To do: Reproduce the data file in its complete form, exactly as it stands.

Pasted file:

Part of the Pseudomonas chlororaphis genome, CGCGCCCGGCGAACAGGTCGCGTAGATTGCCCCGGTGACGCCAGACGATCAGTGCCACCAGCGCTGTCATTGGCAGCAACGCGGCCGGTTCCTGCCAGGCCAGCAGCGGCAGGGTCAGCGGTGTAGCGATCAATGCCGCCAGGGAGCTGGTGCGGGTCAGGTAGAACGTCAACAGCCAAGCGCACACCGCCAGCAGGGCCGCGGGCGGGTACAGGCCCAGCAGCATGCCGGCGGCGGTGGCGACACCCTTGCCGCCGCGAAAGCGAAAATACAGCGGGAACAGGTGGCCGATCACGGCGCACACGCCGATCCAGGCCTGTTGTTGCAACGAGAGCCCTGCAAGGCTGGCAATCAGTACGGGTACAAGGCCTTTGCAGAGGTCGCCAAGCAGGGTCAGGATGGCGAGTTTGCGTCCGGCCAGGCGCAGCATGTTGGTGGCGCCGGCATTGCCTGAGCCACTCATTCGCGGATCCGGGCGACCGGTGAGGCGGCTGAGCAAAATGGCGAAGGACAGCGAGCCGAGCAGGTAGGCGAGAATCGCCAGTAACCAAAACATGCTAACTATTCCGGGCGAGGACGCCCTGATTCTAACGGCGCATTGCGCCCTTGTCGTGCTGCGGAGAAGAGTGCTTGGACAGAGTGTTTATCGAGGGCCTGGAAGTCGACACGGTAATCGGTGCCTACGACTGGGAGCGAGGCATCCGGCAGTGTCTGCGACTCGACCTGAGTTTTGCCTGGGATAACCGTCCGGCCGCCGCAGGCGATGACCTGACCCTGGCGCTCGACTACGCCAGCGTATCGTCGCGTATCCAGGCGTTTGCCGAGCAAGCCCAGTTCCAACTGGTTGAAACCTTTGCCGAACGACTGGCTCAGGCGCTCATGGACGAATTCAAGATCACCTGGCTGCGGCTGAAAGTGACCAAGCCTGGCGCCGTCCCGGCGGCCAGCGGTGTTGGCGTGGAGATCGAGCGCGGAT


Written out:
Part of the Pseudomonas chlororaphis genome, CGCGCCCGGCGAACAGGTCGCGTAGATTGCCCCGGTGACGCCAGACGATCAGTGCCACCAGCGCTGTCATTGGCAGCAACGCGGCCGGTTCCTGCCAGGCCAGCAGCGGCAGGGTCAGCGGTGTAGCGATCAATGCCGCCAGGGAGCTGGTGCGGGTCAGGTAGAACGTCAACAGCCAAGCGCACACCGCCAGCAGGGCCGCGGGCGGGTACAGGCCCAGCAGCATGCCGGCGGCGGTGGCGACACCCTTGCCGCCGCGAAAGCGAAAATACAGCGGGAACAGGTGGCCGATCACGGCGCACACGCCGATCCAGGCCTGTTGTTGCAACGAGAGCCCTGCAAGGCTGGCAATCAGTACGGGTACAAGGCCTTTGCAGAGGTCGCCAAGCAGGGTCAGGATGGCGAGTTTGCGTCCGGCCAGGCGCAGCATGTTGGTGGCGCCGGCATTGCCTGAGCCACTCATTCGCGGATCCGGGCGACCGGTGAGGCGGCTGAGCAAAATGGCGAAGGACAGCGAGCCGAGCAGGTAGGCGAGAATCGCCAGTAACCAAAACATGCTAACTATTCCGGGCGAGGACGCCCTGATTCTAACGGCGCATTGCGCCCTTGTCGTGCTGCGGAGAAGAGTGCTTGGACAGAGTGTTTATCGAGGGCCTGGAAGTCGACACGGTAATCGGTGCCTACGACTGGGAGCGAGGCATCCGGCAGTGTCTGCGACTCGACCTGAGTTTTGCCTGGGATAACCGTCCGGCCGCCGCAGGCGATGACCTGACCCTGGCGCTCGACTACGCCAGCGTATCGTCGCGTATCCAGGCGTTTGCCGAGCAAGCCCAGTTCCAACTGGTTGAAACCTTTGCCGAACGACTGGCTCAGGCGCTCATGGACGAATTCAAGATCACCTGGCTGCGGCTGAAAGTGACCAAGCCTGGCGCCGTCCCGGCGGCCAGCGGTGTTGGCGTGGAGATCGAGCGCGGAT